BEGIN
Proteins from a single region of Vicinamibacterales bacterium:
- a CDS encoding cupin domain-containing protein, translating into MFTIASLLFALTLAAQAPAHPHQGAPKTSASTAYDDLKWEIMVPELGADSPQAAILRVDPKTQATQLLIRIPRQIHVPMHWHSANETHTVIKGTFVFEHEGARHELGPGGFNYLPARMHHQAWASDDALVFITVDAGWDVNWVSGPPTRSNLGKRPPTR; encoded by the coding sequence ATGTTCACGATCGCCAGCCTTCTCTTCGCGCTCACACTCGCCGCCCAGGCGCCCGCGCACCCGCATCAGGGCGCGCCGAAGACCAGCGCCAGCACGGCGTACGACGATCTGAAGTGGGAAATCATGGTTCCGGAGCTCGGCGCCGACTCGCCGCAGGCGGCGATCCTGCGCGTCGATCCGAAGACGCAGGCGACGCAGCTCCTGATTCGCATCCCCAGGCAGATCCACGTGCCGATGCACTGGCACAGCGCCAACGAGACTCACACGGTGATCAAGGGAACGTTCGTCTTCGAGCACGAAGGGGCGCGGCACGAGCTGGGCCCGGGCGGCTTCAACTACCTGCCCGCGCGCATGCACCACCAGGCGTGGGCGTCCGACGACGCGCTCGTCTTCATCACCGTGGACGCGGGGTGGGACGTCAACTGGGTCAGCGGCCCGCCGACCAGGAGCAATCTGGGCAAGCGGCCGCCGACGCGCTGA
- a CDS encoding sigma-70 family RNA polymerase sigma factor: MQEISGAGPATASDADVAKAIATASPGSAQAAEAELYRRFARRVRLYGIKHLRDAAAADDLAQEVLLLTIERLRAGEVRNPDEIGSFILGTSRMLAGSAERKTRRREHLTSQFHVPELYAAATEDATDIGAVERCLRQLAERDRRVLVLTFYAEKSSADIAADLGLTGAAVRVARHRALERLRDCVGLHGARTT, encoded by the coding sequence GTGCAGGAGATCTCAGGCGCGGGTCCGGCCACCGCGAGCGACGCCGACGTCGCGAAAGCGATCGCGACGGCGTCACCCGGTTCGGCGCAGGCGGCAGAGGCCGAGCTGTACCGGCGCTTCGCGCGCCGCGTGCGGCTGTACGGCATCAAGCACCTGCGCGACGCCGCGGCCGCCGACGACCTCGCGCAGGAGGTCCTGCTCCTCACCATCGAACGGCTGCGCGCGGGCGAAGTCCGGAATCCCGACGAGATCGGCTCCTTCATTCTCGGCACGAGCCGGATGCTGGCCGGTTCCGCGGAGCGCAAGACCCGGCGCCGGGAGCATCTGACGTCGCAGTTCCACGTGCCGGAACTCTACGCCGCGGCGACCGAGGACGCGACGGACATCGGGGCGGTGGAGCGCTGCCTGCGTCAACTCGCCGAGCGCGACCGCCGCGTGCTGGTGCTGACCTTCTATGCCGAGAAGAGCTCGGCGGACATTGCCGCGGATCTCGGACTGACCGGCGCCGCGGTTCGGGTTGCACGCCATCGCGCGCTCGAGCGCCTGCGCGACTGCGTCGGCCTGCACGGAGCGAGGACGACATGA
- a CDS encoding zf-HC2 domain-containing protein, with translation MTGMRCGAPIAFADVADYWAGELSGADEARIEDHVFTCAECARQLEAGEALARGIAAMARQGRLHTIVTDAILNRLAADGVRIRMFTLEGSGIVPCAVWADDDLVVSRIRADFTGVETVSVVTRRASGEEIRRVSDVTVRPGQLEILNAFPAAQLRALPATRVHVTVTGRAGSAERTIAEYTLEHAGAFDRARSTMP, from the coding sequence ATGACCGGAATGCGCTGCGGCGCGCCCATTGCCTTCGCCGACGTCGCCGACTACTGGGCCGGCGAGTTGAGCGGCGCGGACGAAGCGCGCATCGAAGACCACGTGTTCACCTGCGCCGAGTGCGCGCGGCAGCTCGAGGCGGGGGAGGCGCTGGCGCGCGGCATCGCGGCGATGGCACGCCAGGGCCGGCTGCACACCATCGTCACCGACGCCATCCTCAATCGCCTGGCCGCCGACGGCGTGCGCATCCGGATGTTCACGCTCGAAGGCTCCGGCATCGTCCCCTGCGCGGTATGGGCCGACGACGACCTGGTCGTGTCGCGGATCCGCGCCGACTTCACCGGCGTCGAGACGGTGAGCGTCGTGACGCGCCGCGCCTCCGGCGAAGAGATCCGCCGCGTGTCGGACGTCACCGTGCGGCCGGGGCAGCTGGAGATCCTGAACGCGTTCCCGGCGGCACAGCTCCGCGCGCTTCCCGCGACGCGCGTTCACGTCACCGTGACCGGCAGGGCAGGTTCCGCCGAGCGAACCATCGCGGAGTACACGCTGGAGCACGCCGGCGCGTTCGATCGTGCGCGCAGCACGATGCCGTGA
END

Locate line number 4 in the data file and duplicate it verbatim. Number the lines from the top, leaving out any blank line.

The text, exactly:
- a CDS encoding zf-HC2 domain-containing protein, with translation MTGMRCGAPIAFADVADYWAGELSGADEARIEDHVFTCAECARQLEAGEALARGIAAMARQGRLHTIVTDAILNRLAADGVRIRMFTLEGSGIVPCAVWADDDLVVSRIRADFTGVETVSVVTRRASGEEIRRVSDVTVRPGQLEILNAFPAAQLRALPATRVHVTVTGRAGSAERTIAEYTLEHAGAFDRARSTMP, from the coding sequence ATGACCGGAATGCGCTGCGGCGCGCCCATTGCCTTCGCCGACGTCGCCGACTACTGGGCCGGCGAGTTGAGCGGCGCGGACGAAGCGCGCATCGAAGACCACGTGTTCACCTGCGCCGAGTGCGCGCGGCAGCTCGAGGCGGGGGAGGCGCTGGCGCGCGGCATCGCGGCGATGGCACGCCAGGGCCGGCTGCACACCATCGTCACCGACGCCATCCTCAATCGCCTGGCCGCCGACGGCGTGCGCATCCGGATGTTCACGCTCGAAGGCTCCGGCATCGTCCCCTGCGCGGTATGGGCCGACGACGACCTGGTCGTGTCGCGGATCCGCGCCGACTTCACCGGCGTCGAGACGGTGAGCGTCGTGACGCGCCGCGCCTCCGGCGAAGAGATCCGCCGCGTGTCGGACGTCACCGTGCGGCCGGGGCAGCTGGAGATCCTGAACGCGTTCCCGGCGGCACAGCTCCGCGCGCTTCCCGCGACGCGCGTTCACGTCACCGTGACCGGCAGGGCAGGTTCCGCCGAGCGAACCATCGCGGAGTACACGCTGGAGCACGCCGGCGCGTTCGATCGTGCGCGCAGCACGATGCCGTGA